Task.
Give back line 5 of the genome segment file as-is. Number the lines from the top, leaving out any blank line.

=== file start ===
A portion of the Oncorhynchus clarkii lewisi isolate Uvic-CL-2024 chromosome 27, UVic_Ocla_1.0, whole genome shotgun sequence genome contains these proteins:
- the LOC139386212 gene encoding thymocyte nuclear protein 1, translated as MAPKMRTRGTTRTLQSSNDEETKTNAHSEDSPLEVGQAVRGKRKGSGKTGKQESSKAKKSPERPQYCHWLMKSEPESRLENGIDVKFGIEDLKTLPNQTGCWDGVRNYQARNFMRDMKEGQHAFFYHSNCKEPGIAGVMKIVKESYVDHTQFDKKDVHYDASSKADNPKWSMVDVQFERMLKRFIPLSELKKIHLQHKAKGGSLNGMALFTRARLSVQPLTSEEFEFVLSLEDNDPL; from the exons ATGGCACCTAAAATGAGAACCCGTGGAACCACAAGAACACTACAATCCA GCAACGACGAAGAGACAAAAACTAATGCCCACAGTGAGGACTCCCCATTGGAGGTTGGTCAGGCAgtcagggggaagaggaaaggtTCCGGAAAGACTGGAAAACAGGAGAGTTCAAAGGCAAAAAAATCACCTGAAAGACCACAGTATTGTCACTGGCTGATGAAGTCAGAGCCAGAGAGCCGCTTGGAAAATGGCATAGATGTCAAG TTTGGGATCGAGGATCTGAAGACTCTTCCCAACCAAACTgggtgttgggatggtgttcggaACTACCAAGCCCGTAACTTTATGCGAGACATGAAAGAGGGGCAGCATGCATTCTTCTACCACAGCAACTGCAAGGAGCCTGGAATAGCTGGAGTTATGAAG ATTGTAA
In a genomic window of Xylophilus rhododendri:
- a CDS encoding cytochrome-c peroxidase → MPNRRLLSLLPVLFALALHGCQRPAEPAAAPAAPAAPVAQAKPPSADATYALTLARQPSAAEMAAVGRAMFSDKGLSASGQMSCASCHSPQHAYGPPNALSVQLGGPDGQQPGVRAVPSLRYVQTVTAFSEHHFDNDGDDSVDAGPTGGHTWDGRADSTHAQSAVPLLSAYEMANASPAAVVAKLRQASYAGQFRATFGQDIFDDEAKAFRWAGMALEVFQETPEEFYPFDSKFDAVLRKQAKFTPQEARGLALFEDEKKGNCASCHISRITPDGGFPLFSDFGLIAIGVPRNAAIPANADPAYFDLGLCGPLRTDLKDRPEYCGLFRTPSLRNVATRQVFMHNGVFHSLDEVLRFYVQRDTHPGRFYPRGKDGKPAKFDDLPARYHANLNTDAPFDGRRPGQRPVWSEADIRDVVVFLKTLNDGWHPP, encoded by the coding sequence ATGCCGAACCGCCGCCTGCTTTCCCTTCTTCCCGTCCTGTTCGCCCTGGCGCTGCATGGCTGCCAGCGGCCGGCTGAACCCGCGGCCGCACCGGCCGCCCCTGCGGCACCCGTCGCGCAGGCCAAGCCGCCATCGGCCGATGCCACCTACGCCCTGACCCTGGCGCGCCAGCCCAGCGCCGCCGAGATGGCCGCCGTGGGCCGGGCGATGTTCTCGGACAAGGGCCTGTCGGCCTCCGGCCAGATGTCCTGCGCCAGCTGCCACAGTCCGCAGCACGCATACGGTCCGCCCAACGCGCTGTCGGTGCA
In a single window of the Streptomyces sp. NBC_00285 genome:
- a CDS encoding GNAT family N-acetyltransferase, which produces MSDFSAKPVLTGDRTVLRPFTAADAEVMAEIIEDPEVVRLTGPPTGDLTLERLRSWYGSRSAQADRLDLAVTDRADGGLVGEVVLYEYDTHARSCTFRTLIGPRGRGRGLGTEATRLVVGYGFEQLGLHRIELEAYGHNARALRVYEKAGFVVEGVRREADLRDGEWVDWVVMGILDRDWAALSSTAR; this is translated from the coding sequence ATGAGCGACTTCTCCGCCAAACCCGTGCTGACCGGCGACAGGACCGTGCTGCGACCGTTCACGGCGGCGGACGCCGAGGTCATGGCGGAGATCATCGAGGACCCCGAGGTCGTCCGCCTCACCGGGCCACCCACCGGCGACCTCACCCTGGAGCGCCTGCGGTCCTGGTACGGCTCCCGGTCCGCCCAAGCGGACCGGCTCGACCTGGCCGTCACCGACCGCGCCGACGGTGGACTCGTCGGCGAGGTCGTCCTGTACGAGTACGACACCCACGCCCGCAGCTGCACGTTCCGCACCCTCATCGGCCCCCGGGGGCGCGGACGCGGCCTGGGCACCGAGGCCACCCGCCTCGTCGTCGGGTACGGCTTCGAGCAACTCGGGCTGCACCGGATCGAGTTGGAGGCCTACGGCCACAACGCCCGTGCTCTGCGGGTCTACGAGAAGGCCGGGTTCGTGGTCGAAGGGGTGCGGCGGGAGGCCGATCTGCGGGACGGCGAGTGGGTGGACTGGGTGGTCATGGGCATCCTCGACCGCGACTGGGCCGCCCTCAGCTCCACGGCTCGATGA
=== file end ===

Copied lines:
In a single window of the Streptomyces sp. NBC_00285 genome: